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The CAS acquires a major sound installation by Scottish artist Susan Philipsz for the Scottish National Gallery of Modern Art

23 October 2018 By
Susan Philipsz, Seven Tears, 2016. Image courtesy National Galleries of Scotland © the artist
Susan Philipsz, Seven Tears, 2016. Image courtesy National Galleries of Scotland © the artist

Susan Philipsz is best known for her arresting site-specific sound installations that deal with notions of loss, longing, hope, mourning, trauma and grief. The 2010 Turner Prize winner often showcases her work both in public and gallery spaces.

Seven Tears was recently purchased for the Scottish National Gallery of Modern Art with support from the Contemporary Art Society, the Henry Moore Foundation and National Galleries of ScotlandIt is comprised of seven synchronised record players – modified with a specially designed software system – each playing a single tone taken from Lachrimae or Seven Tears, a collection of instrumental music composed in 1604 by John Dowland (1563 – 1626). Considered the composer’s signature work, Lachrimae is based upon the motif of a single falling tear. As with much of Dowland’s music it is melancholic in mood and follows the tradition of the Baroque lament by giving expression to the fleeting nature of happiness. To create the audio work, Philipsz took seven individual tones from Dowland’s Lachrimae and produced each on tuned glasses filled with water and played with a wetted finger on the rim. The recordings were then rendered onto transparent vinyl records.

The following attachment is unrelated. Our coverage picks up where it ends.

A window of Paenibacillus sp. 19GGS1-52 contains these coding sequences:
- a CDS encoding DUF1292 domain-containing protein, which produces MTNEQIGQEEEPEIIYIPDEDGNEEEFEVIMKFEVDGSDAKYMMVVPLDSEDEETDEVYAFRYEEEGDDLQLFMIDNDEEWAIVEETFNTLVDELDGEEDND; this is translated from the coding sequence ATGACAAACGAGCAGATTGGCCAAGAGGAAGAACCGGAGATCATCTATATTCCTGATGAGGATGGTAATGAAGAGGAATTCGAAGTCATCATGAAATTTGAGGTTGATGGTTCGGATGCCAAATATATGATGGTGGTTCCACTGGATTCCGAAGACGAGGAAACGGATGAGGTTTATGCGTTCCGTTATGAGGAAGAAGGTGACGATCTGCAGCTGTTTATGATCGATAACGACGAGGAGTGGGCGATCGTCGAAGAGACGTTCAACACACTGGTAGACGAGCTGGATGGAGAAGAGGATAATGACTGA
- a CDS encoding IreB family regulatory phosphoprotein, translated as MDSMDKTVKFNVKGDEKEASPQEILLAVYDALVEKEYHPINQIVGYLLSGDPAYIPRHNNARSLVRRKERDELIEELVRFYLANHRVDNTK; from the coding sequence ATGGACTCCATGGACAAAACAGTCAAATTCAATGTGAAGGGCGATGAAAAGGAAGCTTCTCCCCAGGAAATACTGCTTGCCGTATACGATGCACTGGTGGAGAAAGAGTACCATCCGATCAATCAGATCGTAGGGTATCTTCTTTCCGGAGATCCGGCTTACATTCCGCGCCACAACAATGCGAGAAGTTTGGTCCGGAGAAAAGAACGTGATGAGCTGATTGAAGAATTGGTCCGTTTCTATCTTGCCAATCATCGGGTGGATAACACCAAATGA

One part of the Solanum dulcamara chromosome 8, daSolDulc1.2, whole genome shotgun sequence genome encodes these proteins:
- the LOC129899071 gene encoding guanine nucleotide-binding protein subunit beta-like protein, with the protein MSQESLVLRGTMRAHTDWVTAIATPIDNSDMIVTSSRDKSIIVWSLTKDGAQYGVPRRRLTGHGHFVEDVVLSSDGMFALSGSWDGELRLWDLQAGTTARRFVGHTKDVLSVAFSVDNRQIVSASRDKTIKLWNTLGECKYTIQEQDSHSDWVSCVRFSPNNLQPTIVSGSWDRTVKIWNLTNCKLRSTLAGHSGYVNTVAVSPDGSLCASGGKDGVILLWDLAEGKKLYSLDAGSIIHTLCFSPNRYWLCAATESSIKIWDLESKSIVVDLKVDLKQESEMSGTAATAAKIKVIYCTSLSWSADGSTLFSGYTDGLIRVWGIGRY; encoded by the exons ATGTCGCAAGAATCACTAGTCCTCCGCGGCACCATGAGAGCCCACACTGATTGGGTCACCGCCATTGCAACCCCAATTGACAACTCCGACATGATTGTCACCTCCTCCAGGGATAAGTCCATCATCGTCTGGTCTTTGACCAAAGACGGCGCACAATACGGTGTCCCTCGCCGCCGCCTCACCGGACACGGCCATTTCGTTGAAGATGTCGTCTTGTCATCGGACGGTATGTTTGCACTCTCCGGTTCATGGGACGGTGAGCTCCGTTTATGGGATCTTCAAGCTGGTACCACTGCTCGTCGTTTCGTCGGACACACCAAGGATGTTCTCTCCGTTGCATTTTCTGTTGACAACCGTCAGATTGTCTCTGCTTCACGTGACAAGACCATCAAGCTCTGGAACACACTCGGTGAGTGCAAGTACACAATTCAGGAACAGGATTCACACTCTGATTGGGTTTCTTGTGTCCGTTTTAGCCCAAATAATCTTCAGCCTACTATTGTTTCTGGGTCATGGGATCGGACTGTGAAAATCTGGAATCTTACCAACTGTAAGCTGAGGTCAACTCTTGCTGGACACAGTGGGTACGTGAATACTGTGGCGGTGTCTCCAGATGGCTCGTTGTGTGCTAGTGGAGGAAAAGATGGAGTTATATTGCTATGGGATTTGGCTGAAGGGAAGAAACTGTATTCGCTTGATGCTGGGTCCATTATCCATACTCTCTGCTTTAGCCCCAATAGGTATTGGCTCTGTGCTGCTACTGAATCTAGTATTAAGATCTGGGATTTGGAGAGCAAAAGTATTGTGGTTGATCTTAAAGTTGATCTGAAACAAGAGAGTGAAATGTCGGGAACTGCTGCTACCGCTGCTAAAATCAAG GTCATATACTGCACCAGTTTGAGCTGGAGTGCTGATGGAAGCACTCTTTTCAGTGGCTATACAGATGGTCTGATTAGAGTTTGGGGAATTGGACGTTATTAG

Susan Philipsz (b.1965) lives and works in Berlin. Seven Tears is exemplary of a long-running strand of Susan Philipsz’s practice in which, rather than using her own voice, the artist employs and deconstructs the compositions of others. It is also among numerous works in which Philipsz uses physical equipment as both a means of replaying sound and as a sculptural entity in itself.  In addition to being the first work by Philipsz to enter the National Galleries of Scotland collection, Seven Tears is also the first major sound and software based artwork to join the museum.